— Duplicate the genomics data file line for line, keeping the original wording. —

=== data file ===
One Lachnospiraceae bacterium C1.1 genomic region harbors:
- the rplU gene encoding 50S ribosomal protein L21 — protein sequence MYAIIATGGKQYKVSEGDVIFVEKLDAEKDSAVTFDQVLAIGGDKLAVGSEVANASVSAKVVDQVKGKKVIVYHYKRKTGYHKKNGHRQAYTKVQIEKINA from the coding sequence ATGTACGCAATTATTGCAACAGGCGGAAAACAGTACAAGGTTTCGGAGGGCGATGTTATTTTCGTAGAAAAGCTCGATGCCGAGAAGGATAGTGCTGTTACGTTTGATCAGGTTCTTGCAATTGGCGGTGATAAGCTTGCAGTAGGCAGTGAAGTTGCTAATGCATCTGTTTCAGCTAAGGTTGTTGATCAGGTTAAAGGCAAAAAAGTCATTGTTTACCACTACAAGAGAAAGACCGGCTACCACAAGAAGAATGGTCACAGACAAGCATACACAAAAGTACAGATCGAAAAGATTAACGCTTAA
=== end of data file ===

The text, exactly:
One Lachnospiraceae bacterium C1.1 genomic region harbors:
- the rplU gene encoding 50S ribosomal protein L21 — protein sequence MYAIIATGGKQYKVSEGDVIFVEKLDAEKDSAVTFDQVLAIGGDKLAVGSEVANASVSAKVVDQVKGKKVIVYHYKRKTGYHKKNGHRQAYTKVQIEKINA from the coding sequence ATGTACGCAATTATTGCAACAGGCGGAAAACAGTACAAGGTTTCGGAGGGCGATGTTATTTTCGTAGAAAAGCTCGATGCCGAGAAGGATAGTGCTGTTACGTTTGATCAGGTTCTTGCAATTGGCGGTGATAAGCTTGCAGTAGGCAGTGAAGTTGCTAATGCATCTGTTTCAGCTAAGGTTGTTGATCAGGTTAAAGGCAAAAAAGTCATTGTTTACCACTACAAGAGAAAGACCGGCTACCACAAGAAGAATGGTCACAGACAAGCATACACAAAAGTACAGATCGAAAAGATTAACGCTTAA